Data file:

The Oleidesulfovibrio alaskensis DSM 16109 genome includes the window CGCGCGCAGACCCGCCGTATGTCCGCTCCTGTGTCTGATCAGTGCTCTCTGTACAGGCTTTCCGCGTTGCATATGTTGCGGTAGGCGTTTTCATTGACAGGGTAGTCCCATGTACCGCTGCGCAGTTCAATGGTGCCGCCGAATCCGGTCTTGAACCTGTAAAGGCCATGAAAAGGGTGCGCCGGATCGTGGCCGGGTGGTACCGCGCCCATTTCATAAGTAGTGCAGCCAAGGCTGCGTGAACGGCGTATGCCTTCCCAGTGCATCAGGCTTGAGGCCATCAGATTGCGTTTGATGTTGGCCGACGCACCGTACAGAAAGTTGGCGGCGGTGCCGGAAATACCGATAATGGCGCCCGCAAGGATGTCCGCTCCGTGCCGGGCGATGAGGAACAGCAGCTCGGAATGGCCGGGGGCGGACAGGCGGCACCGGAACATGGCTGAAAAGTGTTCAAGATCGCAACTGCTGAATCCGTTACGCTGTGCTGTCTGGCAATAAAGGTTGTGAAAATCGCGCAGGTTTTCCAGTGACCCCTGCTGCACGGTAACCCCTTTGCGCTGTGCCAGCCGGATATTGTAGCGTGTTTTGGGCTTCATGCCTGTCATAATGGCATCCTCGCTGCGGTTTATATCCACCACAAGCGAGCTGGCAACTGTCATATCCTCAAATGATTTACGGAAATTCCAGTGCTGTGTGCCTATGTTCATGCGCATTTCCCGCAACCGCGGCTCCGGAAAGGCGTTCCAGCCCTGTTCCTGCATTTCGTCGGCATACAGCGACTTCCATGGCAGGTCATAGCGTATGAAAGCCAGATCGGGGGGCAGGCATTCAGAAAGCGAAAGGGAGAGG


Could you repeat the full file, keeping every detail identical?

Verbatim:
The Oleidesulfovibrio alaskensis DSM 16109 genome includes the window CGCGCGCAGACCCGCCGTATGTCCGCTCCTGTGTCTGATCAGTGCTCTCTGTACAGGCTTTCCGCGTTGCATATGTTGCGGTAGGCGTTTTCATTGACAGGGTAGTCCCATGTACCGCTGCGCAGTTCAATGGTGCCGCCGAATCCGGTCTTGAACCTGTAAAGGCCATGAAAAGGGTGCGCCGGATCGTGGCCGGGTGGTACCGCGCCCATTTCATAAGTAGTGCAGCCAAGGCTGCGTGAACGGCGTATGCCTTCCCAGTGCATCAGGCTTGAGGCCATCAGATTGCGTTTGATGTTGGCCGACGCACCGTACAGAAAGTTGGCGGCGGTGCCGGAAATACCGATAATGGCGCCCGCAAGGATGTCCGCTCCGTGCCGGGCGATGAGGAACAGCAGCTCGGAATGGCCGGGGGCGGACAGGCGGCACCGGAACATGGCTGAAAAGTGTTCAAGATCGCAACTGCTGAATCCGTTACGCTGTGCTGTCTGGCAATAAAGGTTGTGAAAATCGCGCAGGTTTTCCAGTGACCCCTGCTGCACGGTAACCCCTTTGCGCTGTGCCAGCCGGATATTGTAGCGTGTTTTGGGCTTCATGCCTGTCATAATGGCATCCTCGCTGCGGTTTATATCCACCACAAGCGAGCTGGCAACTGTCATATCCTCAAATGATTTACGGAAATTCCAGTGCTGTGTGCCTATGTTCATGCGCATTTCCCGCAACCGCGGCTCCGGAAAGGCGTTCCAGCCCTGTTCCTGCATTTCGTCGGCATACAGCGACTTCCATGGCAGGTCATAGCGTATGAAAGCCAGATCGGGGGGCAGGCATTCAGAAAGCGAAAGGGAGAGG